BORGER: Well, they may start giving the money back, as we see that they all do want to give the money back.


BORGER: But I think that the president is walking a very fine line here because when he was gloomy, as he was at the outset, when he tried to get his stimulus package through, we were all saying, oh, my God, the president is so gloomy, but he did that because he wanted to create the sense of urgency, as if we didn't already feel it, so he could get his economic package through.

Now he wants to give people a sense that there is a light at the end of the tunnel. That what he is doing is working, except for one problem, he's not sure. They don't know. And they might have to come back and ask for a second stimulus package.

KING: And in the middle of this economic debate, we all know last Wednesday was tax day, April 15th, a day we greet gleefully. And there were some rallies around the country, people who think their taxes are too high and that this administration is going to make them even higher.

And they showed up in thousands of cities, and let's be honest, a lot of it was ginned up -- the incitement was ginned up by another network that decided to invest in that, but the people who showed up, the people who showed up were Americans saying, I think my taxes are too high, I don't like the administration's policies.

David Axelrod, a senior adviser to the president, was asked about these TEA parties earlier today, and he said this.


AXELROD: I think any time that you have severe economic conditions, there is always an element of disaffection that can mutate into something that's -- that's unhealthy.


KING: Is it unhealthy, Stephen Hayes, to demonstrate?

HAYES: He's going to want to clarify that comment, I think.


I mean, to suggest that these tea parties are unhealthy, sort of, broadly, in a general way, I think, is -- is almost offensive.

I mean, there are plenty of tea parties -- we have an article in our magazine, Weekly Standard, about that this week, a tea party that, you know, where the reporter interviewed homemakers and people who are out of business, who said, look, I just don't want government doing as much as it appears it's going to be doing -- in a very, very healthy way, I have to say.

So I think you're getting into dangerous language when you make a comment like that. BORGER: I think -- I think, and I can't speak for David Axelrod -- I think he did misspeak to a certain degree.

I think what he's talking about is that people get angry when they're out of work and when they see their pension plans fall apart and that what he was talking about was anger. These was a lot of anger at some of these tea parties, but these are just people demonstrating for what they believe in. More power to them, right?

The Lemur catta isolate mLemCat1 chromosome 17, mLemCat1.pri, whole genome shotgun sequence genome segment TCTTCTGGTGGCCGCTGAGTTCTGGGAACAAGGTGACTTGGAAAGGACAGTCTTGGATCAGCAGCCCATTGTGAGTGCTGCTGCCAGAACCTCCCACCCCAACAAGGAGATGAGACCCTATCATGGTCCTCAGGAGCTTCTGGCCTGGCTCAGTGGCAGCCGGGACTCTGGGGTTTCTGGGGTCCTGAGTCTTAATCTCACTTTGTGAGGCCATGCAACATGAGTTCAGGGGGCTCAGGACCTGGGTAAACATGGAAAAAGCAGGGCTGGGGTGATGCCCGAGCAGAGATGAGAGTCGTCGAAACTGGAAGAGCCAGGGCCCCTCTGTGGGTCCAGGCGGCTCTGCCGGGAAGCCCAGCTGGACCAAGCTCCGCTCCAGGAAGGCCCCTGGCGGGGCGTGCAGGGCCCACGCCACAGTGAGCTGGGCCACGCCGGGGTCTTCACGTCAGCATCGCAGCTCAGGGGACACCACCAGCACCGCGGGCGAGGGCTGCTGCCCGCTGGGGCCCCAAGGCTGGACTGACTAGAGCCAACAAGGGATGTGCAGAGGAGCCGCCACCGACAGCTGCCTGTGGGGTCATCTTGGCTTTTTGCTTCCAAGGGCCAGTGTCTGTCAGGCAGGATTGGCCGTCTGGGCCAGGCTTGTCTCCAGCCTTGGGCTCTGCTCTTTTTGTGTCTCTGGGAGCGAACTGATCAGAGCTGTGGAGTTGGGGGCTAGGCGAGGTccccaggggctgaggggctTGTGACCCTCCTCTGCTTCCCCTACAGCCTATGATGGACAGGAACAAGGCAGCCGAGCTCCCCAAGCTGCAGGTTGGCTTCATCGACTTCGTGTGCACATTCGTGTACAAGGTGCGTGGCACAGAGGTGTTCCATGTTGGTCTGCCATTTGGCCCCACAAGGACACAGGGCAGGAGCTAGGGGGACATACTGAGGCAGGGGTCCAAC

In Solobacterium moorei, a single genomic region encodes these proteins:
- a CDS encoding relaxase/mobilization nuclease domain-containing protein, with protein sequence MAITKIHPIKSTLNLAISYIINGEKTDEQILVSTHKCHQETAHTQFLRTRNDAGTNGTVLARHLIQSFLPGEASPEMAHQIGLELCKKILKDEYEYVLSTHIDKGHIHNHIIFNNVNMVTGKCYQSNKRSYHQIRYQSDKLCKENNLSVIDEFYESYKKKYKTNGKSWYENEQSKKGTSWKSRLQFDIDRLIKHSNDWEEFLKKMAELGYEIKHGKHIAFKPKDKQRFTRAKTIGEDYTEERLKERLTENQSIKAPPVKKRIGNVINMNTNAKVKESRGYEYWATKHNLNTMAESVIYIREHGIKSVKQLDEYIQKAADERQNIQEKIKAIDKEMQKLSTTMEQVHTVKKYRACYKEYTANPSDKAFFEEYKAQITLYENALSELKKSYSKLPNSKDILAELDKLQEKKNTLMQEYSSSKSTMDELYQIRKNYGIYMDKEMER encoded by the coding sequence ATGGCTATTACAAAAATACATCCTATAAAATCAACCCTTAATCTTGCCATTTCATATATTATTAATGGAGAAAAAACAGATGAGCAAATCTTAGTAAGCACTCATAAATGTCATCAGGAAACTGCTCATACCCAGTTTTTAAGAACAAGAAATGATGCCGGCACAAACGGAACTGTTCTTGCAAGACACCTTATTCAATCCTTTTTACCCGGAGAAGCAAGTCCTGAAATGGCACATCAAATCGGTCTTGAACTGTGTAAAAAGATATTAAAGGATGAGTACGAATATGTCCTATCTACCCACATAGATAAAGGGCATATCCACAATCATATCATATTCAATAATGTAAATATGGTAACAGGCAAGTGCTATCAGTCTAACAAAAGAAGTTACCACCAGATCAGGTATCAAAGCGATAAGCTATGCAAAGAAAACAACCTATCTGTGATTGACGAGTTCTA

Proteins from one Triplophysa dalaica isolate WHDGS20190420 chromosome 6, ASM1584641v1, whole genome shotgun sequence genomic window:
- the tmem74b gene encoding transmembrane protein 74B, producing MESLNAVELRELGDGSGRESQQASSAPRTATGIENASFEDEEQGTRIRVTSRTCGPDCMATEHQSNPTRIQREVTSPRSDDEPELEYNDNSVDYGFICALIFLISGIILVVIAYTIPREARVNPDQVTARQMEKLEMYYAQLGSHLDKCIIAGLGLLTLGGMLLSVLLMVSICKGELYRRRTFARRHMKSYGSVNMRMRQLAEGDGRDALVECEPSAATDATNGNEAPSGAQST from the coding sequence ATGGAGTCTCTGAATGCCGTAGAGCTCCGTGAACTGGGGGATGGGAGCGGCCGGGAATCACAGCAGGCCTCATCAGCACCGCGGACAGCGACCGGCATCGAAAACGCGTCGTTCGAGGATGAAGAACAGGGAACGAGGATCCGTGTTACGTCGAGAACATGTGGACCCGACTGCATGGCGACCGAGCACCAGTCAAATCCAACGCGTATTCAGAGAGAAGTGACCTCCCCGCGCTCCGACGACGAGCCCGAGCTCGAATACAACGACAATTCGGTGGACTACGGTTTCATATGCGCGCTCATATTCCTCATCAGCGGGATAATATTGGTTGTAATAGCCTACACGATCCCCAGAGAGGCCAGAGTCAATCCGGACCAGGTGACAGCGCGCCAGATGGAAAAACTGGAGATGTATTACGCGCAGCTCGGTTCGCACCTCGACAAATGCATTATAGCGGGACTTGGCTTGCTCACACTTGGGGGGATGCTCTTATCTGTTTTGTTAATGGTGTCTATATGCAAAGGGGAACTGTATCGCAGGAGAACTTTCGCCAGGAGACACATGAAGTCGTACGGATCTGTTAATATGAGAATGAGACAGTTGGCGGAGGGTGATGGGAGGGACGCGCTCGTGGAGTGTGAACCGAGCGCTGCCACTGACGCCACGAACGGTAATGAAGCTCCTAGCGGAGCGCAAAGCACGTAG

KING: All right. Let's close. It is spring cleaning time. I was in my garage yesterday, and boy, oh, boy, oh, boy, is it in need of help.


The Washington Post Outlook section put the question -- they asked all of their writers, do some spring cleaning; answer the question, "What can we live without?"

So we want to ask, if you could get rid of one thing in American politics, what would it be?

The Outlook section's entire list is on there. Tom Ricks, the great Pulitzer Prize winning defense writer -- he wrote, "West Point."

"Prom," John Green said. "Larry Summers," Naomi Klein said -- not so nice, there.


"Tenure," is one. "The White House Press Corps" is another suggestion. "Vice presidents" was another suggestion.


Gloria Borger, what would you get rid of?

BORGER: OK, I'm going to be a little longer-winded, but I would stop having politicians draw congressional districts. I would have it be determined by geography. Because that way, you'd have real elections in this country and you'd end up with less partisanship. Let's have real congressional districts.

KING: Steve?

HAYES: I think I could say, income-based taxes. I could say politicians themselves. I mean, there's so many things that I'd like to get rid of.

BORGER: Journalists?

HAYES: Journalists, talking heads.


(UNKNOWN): Hey. BORGER: Hey, wait a minute.


HAYES: To be a little bit serious, I would say, at this point, the ACLU. And it pains me to say that because I have a big libertarian streak, but I think we've seen the ACLU, in recent weeks, get to the point where they have been arguing aggressively for prosecution of the people who have kept us safe from terrorist attacks and arguing equally aggressively to free some of the people responsible for the group that was part of these terrorist attacks.

KING: David Gergen?

GERGEN: I cannot understand why anyone would want to get rid of West Point, which has been a terrific institution, but equally, I have a hard time understanding trying to get rid of the ACLU. I think they've done a lot of good things for the country.

But I would love to get rid of the political posturing. I think we have so many serious questions facing us as a people that the arguments, now, increasingly over the last few weeks have -- every time something comes up, there is -- people now run to the barricades and start making all these political points instead of, sort of, sorting it through.

We saw this on these torture memos. You know, I thought those were very hard calls Barack Obama had to make this week, and I thought he actually came out in about the right place. But people on both sides have politicized, almost are trying to criminalize our differences. It does seem to me that makes it extremely difficult to get on with business.

KING: Spring cleaning from David Gergen, Stephen Hayes, Gloria Borger, thanks for joining us today. I appreciate all the insights.

And, remember, we're still waiting to hear from President Obama at the end of the Summit of the Americas, his press conference. We're told the president has arrived at the site. We're not sure exactly when the event will begin. You see the scene right there. We will bring it to you live.

And when we come back, also a look at Florida's beautiful river of grass.